• Stan

    Well put midas … on the risk side you failed to mention: war, pertodictators, environmental damage and loss of habitate … Thomas Friedman’s book “Hot, Flat, and Crowded” does an excellent job of covering this subject … our “aggression” needs to focus on developing alternate energy sources to carbon based AND monocultured biobased fuels.

  • Carrie

    The U.S. should be more “aggressively” looking at all sources of alternative energy, not oil.

  • bsimon

    We know that oil is a finite resource. We know that domestic supplies are unable to meet domestic demand. We know that reliance on imported oil contributes to the trade deficit. We know that the money sent overseas for oil tends to go to regimes unfriendly to us. Perhaps it is time to aggressively pursue alternatives to oil.

  • Dee the piffler

    We should STOP aggressive, persuit of oil. It has already cost the American taxpayers, for many generatiuons to come. Unfortuately the tax payers have little to say about it anymore. The Corporate Millitary/Industrial complex now runs our Govt. for the benifit of the wealthy, while our children, not theirs, lose their lives and futures.

  • steve

    we should be searching for alternative sources not to so dependent on the oil-everytime i go to the pump i crinch, and i only drive when there is a tailwind!

  • Kevin VC

    I figure with the Trillions in profits in Oil, the oil industry is all the top 10 companies in the world, and that is PROFIT after costs and revenue… money in the bank…. They would be able to start doing it on their own.

    After all is that not why we GIVE them 40 BILLION dollars each year and continue to do so?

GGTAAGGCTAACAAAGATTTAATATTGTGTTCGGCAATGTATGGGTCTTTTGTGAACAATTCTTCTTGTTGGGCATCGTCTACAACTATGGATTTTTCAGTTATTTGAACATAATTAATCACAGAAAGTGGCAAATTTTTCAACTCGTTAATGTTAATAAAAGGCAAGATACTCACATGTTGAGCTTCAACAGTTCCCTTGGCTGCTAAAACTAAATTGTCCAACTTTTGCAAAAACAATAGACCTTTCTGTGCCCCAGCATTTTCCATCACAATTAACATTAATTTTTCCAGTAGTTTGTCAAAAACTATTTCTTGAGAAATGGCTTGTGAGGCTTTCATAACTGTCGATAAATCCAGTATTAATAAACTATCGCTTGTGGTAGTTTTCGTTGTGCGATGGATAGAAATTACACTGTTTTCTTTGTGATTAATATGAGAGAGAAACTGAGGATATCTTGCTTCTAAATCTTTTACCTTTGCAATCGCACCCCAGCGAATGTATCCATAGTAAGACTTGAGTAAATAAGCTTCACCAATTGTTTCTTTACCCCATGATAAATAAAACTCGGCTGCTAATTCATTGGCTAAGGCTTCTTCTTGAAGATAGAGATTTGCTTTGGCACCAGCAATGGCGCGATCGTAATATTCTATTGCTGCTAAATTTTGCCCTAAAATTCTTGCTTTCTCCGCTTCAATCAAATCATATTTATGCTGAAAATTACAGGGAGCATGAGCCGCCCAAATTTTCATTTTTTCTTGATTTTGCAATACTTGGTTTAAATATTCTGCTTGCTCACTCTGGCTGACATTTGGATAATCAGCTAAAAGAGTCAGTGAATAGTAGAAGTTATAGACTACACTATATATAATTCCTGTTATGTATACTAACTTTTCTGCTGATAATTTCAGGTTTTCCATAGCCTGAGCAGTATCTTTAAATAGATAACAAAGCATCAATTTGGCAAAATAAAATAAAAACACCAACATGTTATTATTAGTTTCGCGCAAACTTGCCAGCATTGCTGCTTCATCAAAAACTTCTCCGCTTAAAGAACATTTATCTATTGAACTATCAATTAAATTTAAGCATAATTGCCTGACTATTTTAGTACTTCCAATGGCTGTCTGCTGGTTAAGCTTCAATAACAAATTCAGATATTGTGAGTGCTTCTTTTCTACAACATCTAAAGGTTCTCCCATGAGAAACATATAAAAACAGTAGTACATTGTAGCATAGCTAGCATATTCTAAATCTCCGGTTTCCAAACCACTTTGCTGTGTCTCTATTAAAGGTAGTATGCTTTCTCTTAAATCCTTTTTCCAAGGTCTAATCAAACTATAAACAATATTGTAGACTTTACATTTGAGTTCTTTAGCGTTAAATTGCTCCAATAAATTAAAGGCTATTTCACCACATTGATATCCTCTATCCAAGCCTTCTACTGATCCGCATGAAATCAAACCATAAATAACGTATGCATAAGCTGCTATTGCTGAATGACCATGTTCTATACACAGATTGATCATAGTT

Or is that money being used to pay the rich more of our tax dollars?

    Sorry, but they were given a ‘funded’ mandate to do this anyway… and no results.

    We really need to be using SOMETHING, ANYTHING, else…

    (And don’t get me started on oil speculators never giving money back to the consumer when the crisis they ‘speculate on’ never happen in the end…)

  • Amy

    Wrong question. Glad to see I’m not the only one who thinks so. Just ask yourself how fast you want to see global destruction from fossil fuel burning and how fast you want to run out of these finite resources and you’ll have your answer.

  • Matthew

    Not nearly as aggressively as we should be developing alternative energy sources such as wind and solar.

  • jack goldman

    As long as we print fake pretend worthless US Federal Reserve debt notes and get real valuable oil, the life blood of our economy, we should burn other oil, not our own oil.

    In real 1963 silver money the price of oil is below $5 a barrel. In fake, pretend, fraudulent Fed bank debt notes it’s $100 a barrel and will keep rising. Oil is cheaper today than in 1963 measured in real 1963 US silver money. In fake pretend fraudulent money of course it’s $100 a barrel. This requires those who buy it to earn $200, pay $100 in income taxes, and get $100 in oil. It’s a Ponzi Madoff fraud.